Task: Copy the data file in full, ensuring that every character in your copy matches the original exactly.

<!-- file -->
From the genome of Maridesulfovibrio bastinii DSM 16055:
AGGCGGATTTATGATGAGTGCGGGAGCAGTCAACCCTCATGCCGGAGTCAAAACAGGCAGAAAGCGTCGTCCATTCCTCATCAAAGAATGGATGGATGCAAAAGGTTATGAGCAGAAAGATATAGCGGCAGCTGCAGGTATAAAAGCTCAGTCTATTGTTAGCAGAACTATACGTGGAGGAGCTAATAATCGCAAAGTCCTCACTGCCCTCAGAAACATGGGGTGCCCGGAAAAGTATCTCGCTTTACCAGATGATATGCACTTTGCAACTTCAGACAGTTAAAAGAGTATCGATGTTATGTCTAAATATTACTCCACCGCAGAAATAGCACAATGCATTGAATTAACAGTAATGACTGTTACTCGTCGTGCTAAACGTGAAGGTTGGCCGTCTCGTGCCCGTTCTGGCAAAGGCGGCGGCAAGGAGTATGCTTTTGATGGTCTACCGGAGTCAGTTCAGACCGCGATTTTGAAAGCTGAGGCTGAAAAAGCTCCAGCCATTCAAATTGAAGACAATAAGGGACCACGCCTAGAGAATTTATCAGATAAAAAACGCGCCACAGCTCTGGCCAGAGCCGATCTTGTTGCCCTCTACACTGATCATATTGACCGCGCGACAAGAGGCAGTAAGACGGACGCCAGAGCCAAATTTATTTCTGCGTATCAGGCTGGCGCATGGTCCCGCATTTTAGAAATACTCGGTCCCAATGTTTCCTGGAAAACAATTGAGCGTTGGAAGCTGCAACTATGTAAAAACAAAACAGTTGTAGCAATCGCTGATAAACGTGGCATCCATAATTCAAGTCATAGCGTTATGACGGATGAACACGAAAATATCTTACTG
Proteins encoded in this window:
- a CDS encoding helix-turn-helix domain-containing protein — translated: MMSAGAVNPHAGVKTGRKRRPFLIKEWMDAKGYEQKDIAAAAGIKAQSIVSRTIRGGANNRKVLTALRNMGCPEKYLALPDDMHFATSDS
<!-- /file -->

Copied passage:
From the genome of Maridesulfovibrio bastinii DSM 16055:
AGGCGGATTTATGATGAGTGCGGGAGCAGTCAACCCTCATGCCGGAGTCAAAACAGGCAGAAAGCGTCGTCCATTCCTCATCAAAGAATGGATGGATGCAAAAGGTTATGAGCAGAAAGATATAGCGGCAGCTGCAGGTATAAAAGCTCAGTCTATTGTTAGCAGAACTATACGTGGAGGAGCTAATAATCGCAAAGTCCTCACTGCCCTCAGAAACATGGGGTGCCCGGAAAAGTATCTCGCTTTACCAGATGATATGCACTTTGCAACTTCAGACAGTTAAAAGAGTATCGATGTTATGTCTAAATATTACTCCACCGCAGAAATAGCACAATGCATTGAATTAACAGTAATGACTGTTACTCGTCGTGCTAAACGTGAAGGTTGGCCGTCTCGTGCCCGTTCTGGCAAAGGCGGCGGCAAGGAGTATGCTTTTGATGGTCTACCGGAGTCAGTTCAGACCGCGATTTTGAAAGCTGAGGCTGAAAAAGCTCCAGCCATTCAAATTGAAGACAATAAGGGACCACGCCTAGAGAATTTATCAGATAAAAAACGCGCCACAGCTCTGGCCAGAGCCGATCTTGTTGCCCTCTACACTGATCATATTGACCGCGCGACAAGAGGCAGTAAGACGGACGCCAGAGCCAAATTTATTTCTGCGTATCAGGCTGGCGCATGGTCCCGCATTTTAGAAATACTCGGTCCCAATGTTTCCTGGAAAACAATTGAGCGTTGGAAGCTGCAACTATGTAAAAACAAAACAGTTGTAGCAATCGCTGATAAACGTGGCATCCATAATTCAAGTCATAGCGTTATGACGGATGAACACGAAAATATCTTACTG
Proteins encoded in this window:
- a CDS encoding helix-turn-helix domain-containing protein — translated: MMSAGAVNPHAGVKTGRKRRPFLIKEWMDAKGYEQKDIAAAAGIKAQSIVSRTIRGGANNRKVLTALRNMGCPEKYLALPDDMHFATSDS